After 8 days of this feeding process, I walked into our 2nd visit (almost 4 weeks old) with the LC ready for some good news.  But after nursing her for that same amount of time, she was still getting the exact same amount.  No improvement.  She wasn't getting what she needed and, therefore, wasn't gaining well.  When I heard the numbers, my heart dropped and the insides of my brain began spinning.  What is even left to try?  What are our options?  Do we even have options?

This cycle was a frustrating one not only for me, but for Nova.  She was trying her hardest to eat, but even after exhausting herself for 45 minutes to an hour, she still wasn't satisfied.  Can you imagine?

I asked the LC if there are babies who just can't nurse.  She talked about how some babies have a tongue-tie or a lip-tie.  She didn't say it was for sure our problem, but at this point there wasn't really anything left to conclude in my mind.  She recommended I schedule a visit with an ENT doctor to have Nova's suck evaluated.  She would maybe need her frenulum clipped in order to allow her tongue to function correctly, which might allow her to nurse more efficiently.  It had come to this.

Here's the deal.  Deep, deep down in the bottom of my mom gut, I thought this really could be the conclusion.  The fact that her anatomy was keeping her from nursing well seemed like the only thing left.  Many of the key things to look for were present.

(Side Note:  It's clear to me that there are different schools of thought on this and not all medical professionals agree.  I'm not picking sides.  Like many things, there are probably necessary diagnoses and over-diagnoses.  I'm not a medical professional, so there's no way I could possibly have an educated opinion that applies to all cases.  So if you're looking for my thoughts on the matter as a whole, you'll find me happily sitting on the fence. :))

So - an ENT doctor.  I was supposed to call and ask for a "suck evaluation."  I called and the earliest I could get in was in 6 days.  6 more days of science experiments before I could get an answer?  And then depending on what they say, how much longer would I have to wait before the next step?  I was hesitant, but I made the appointment.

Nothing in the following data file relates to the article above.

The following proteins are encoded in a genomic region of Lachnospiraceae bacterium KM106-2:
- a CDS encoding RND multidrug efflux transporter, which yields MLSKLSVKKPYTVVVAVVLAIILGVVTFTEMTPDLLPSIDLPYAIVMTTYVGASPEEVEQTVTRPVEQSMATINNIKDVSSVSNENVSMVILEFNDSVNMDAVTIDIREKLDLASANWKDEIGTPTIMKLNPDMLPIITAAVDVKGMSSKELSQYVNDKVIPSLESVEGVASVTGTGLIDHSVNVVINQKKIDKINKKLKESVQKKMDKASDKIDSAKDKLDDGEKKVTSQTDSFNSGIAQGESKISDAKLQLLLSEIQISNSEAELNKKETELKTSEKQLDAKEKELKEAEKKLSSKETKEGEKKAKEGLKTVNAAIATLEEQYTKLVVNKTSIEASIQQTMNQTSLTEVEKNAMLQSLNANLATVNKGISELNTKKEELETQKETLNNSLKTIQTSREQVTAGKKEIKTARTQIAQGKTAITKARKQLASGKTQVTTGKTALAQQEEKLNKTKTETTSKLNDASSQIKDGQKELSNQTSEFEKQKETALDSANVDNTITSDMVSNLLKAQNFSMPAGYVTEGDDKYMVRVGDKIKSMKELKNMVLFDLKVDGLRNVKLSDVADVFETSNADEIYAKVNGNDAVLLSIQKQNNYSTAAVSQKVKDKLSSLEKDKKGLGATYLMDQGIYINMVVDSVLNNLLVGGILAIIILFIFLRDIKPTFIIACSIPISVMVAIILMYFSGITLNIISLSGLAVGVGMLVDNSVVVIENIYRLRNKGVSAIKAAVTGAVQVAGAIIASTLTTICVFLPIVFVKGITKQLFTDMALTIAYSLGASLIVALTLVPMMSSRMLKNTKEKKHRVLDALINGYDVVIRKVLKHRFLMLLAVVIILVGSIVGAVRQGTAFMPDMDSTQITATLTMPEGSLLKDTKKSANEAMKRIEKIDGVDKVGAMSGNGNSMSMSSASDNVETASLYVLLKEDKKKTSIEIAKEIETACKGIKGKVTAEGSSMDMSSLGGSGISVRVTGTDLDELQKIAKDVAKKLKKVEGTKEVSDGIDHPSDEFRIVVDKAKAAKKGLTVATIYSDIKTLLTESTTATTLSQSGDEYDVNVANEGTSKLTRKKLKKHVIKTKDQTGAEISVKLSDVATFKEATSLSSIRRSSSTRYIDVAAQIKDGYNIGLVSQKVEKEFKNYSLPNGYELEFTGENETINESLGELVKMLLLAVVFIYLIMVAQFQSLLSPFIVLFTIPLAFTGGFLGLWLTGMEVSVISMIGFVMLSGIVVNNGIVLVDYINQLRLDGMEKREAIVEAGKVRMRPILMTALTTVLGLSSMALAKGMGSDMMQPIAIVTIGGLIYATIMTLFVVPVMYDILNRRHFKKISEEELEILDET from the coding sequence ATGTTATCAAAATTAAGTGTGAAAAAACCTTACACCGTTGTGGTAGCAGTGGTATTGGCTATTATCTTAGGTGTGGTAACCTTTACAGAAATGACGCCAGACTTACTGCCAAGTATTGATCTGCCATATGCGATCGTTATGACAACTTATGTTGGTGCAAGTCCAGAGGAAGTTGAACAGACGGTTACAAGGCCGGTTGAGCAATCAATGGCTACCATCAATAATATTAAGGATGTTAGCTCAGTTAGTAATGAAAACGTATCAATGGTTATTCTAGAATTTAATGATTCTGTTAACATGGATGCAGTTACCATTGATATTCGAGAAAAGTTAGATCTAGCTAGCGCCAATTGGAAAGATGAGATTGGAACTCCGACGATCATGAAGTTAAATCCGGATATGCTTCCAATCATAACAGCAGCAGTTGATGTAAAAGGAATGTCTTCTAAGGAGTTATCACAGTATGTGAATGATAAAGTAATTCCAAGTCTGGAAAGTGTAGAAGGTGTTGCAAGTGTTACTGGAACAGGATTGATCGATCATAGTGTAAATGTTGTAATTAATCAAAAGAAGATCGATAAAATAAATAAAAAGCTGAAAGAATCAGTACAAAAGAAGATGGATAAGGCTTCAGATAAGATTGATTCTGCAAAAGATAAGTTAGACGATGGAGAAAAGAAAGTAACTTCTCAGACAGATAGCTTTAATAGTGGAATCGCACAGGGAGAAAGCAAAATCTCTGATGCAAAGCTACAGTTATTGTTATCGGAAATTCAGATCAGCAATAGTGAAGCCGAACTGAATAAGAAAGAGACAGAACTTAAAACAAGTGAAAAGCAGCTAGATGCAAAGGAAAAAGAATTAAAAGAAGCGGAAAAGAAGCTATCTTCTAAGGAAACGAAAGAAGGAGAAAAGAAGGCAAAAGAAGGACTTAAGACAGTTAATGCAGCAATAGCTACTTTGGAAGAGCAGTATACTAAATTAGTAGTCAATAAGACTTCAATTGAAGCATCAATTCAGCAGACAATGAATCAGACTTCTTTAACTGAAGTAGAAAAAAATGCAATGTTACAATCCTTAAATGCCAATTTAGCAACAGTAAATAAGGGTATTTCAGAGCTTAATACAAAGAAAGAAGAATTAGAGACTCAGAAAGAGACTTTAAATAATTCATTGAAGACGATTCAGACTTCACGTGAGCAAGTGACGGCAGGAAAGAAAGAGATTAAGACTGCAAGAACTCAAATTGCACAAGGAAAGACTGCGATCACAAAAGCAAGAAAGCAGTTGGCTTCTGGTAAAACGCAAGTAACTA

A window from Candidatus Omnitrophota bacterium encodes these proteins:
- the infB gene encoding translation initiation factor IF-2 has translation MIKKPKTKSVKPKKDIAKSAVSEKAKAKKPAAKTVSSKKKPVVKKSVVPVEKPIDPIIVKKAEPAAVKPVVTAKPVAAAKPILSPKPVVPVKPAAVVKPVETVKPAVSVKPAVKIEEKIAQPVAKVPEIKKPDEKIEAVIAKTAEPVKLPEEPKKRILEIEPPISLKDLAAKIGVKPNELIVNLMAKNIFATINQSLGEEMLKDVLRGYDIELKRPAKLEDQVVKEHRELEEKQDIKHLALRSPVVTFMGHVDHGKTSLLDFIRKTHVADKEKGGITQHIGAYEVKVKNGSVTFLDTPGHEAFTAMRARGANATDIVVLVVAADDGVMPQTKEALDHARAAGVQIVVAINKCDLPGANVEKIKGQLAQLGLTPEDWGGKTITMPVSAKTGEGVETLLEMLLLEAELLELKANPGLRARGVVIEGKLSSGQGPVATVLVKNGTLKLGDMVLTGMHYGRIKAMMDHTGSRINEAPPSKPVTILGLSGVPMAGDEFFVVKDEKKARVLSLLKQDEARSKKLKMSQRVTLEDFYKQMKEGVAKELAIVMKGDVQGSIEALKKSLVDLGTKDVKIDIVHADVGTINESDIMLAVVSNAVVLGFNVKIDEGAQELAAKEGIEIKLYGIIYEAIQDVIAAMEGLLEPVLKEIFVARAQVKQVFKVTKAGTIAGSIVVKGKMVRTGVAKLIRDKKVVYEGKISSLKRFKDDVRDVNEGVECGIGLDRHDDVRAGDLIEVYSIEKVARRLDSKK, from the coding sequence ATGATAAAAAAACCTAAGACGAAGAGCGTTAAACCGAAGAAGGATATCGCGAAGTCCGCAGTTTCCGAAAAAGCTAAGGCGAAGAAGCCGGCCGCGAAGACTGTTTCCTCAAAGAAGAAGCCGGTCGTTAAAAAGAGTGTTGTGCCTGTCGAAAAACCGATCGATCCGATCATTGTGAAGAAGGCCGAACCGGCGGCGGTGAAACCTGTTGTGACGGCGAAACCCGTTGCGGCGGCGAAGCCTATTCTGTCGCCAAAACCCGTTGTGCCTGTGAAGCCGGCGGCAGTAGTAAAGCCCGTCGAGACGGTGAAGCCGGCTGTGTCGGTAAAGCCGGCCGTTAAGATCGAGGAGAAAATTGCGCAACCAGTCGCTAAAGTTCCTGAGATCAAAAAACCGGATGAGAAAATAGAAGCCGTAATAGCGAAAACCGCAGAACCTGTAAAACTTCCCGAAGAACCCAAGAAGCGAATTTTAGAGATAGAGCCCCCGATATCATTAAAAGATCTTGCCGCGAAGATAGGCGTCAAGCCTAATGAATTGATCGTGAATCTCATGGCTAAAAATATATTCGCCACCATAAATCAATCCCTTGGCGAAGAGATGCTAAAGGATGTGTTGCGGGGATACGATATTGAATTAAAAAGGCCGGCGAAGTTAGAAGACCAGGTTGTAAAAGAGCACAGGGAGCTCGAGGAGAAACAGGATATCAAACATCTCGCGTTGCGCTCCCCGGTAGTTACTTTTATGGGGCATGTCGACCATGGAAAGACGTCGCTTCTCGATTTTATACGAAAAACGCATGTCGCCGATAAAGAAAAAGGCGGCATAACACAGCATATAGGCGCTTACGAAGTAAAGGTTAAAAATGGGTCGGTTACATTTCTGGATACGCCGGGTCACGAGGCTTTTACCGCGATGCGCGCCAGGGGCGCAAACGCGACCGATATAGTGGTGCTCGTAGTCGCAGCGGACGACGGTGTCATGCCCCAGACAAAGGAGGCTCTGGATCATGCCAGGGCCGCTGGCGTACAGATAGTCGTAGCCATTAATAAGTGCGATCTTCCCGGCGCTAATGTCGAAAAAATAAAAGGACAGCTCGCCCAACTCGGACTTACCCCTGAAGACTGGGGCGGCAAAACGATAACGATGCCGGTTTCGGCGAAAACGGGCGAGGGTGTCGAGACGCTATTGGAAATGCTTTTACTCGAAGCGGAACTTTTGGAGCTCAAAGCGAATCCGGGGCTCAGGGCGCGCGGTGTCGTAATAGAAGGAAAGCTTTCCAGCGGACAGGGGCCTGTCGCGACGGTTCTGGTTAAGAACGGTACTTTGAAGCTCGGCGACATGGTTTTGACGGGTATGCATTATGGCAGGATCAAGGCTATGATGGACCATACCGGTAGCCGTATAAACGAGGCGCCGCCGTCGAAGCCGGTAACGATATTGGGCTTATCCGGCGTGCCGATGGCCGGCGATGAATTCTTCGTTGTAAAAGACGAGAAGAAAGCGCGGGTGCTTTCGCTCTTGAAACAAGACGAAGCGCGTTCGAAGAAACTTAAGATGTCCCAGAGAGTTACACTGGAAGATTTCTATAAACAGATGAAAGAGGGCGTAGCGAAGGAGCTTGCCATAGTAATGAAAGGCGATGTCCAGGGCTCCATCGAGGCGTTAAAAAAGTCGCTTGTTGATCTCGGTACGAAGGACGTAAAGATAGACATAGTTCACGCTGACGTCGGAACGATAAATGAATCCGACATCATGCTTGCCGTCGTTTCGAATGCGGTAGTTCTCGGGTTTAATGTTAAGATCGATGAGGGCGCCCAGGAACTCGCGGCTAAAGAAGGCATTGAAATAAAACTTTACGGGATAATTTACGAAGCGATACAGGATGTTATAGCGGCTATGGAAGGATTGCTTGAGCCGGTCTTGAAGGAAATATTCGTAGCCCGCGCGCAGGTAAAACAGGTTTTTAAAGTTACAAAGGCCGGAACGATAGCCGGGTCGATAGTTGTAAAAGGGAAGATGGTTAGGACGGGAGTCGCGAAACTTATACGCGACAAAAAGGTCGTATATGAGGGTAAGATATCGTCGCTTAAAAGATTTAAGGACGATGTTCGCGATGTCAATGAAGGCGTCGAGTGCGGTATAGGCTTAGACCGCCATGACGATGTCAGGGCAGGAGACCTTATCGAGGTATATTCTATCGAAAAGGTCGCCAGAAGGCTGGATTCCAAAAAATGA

That night after all of this, I was at a women's book study (which was totally a lifesaver during this season).  I felt this urgency - like I couldn't wait any longer.  No more appointments, no more weigh-ins, no more "try this," no more systems.  I just want to feed my baby for goodness' sake and know that she's full.  It had almost been a month - a month of dreading every nursing session, never getting any legitimate sleep, and literally not going anywhere because I was tied down in a way that far exceeded just being a nursing mother.  I couldn't take it anymore.  No more hoops to jump through, no more obstacles to navigate, no more gadgets.

As I left that night, I felt very compelled by the Spirit to defer to Colt.  Sometimes submission is hard in marriage and that word alone brings up a thousand debates.  But this night, submission was a piece of cake.  It was a beautiful thing.  I needed someone to tell me what to do.  I needed someone who was not emotionally involved with all of this like I was, who could see everything from a different standpoint, who knew what was going to be best for all of us.  This was not just affecting Nova and me; it was affecting everyone.

I called him on the way home from the book study and told him all of this.  I knew he had been praying about all of this and I trusted his decision, so I said, "Just tell me what to do and I'll do it."  He said we were done.  No ENT appointment and no more nursing.

It was as if a ton of bricks had been lifted off of my back.  I'm telling you - I felt lighter emotionally and physically.  I cried and said several are you sure?s.  I was devastated to let go of nursing, but I knew this was right.

4 comments:

  1. Oh goodness, I'm exhausted just reading about it! I can only imagine how challenging and discouraging that must have been, especially after such a positive experience with your first. I'm so thankful that Colt was able to see the big picture and give you the freedom to make the best choice for all of you!

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    1. Yes, it was so hard because I had such an expectation of how I figured it'd be! Definitely thankful for husbands who sometimes know us better than we know ourselves. :)

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  2. I'm proud of you. I know that gadget and the pre and post weigh in and there just isn't anything easy or comfortable with it. And, early or late, all kiddos are different and it's just flat hard. I'm proud of you for being aware of your previous experience, seeking all avenues of help, trying and trying some more and then just knowing when it's best for your household to move on. You're the best for Nova and Duke and that's what matters.

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    1. Oh yes - I'm sure you can relate. Definitely not fun. Thank you for the sweet words - it's so wonderful to know people who have been in my shoes. :)